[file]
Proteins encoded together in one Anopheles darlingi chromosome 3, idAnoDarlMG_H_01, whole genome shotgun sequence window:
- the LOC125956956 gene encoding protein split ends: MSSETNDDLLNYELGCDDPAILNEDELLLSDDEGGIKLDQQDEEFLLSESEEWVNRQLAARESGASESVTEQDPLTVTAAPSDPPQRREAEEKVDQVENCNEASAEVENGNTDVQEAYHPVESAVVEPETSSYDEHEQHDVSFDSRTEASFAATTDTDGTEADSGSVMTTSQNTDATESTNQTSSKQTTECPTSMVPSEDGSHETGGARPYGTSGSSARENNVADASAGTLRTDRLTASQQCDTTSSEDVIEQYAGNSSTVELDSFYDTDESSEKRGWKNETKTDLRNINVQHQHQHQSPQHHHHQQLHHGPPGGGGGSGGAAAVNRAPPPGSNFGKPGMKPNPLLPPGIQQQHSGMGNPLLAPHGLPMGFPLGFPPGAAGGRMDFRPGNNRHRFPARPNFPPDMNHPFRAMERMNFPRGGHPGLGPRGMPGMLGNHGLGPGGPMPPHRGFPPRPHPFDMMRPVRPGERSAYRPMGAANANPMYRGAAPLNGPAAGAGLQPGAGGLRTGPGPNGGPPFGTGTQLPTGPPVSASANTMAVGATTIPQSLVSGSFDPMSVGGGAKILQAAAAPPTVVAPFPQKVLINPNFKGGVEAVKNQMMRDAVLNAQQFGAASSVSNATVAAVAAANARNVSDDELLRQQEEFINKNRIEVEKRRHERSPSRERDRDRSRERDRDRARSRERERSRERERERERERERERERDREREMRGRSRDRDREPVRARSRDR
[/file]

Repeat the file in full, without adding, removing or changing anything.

Proteins encoded together in one Anopheles darlingi chromosome 3, idAnoDarlMG_H_01, whole genome shotgun sequence window:
- the LOC125956956 gene encoding protein split ends: MSSETNDDLLNYELGCDDPAILNEDELLLSDDEGGIKLDQQDEEFLLSESEEWVNRQLAARESGASESVTEQDPLTVTAAPSDPPQRREAEEKVDQVENCNEASAEVENGNTDVQEAYHPVESAVVEPETSSYDEHEQHDVSFDSRTEASFAATTDTDGTEADSGSVMTTSQNTDATESTNQTSSKQTTECPTSMVPSEDGSHETGGARPYGTSGSSARENNVADASAGTLRTDRLTASQQCDTTSSEDVIEQYAGNSSTVELDSFYDTDESSEKRGWKNETKTDLRNINVQHQHQHQSPQHHHHQQLHHGPPGGGGGSGGAAAVNRAPPPGSNFGKPGMKPNPLLPPGIQQQHSGMGNPLLAPHGLPMGFPLGFPPGAAGGRMDFRPGNNRHRFPARPNFPPDMNHPFRAMERMNFPRGGHPGLGPRGMPGMLGNHGLGPGGPMPPHRGFPPRPHPFDMMRPVRPGERSAYRPMGAANANPMYRGAAPLNGPAAGAGLQPGAGGLRTGPGPNGGPPFGTGTQLPTGPPVSASANTMAVGATTIPQSLVSGSFDPMSVGGGAKILQAAAAPPTVVAPFPQKVLINPNFKGGVEAVKNQMMRDAVLNAQQFGAASSVSNATVAAVAAANARNVSDDELLRQQEEFINKNRIEVEKRRHERSPSRERDRDRSRERDRDRARSRERERSRERERERERERERERERDREREMRGRSRDRDREPVRARSRDR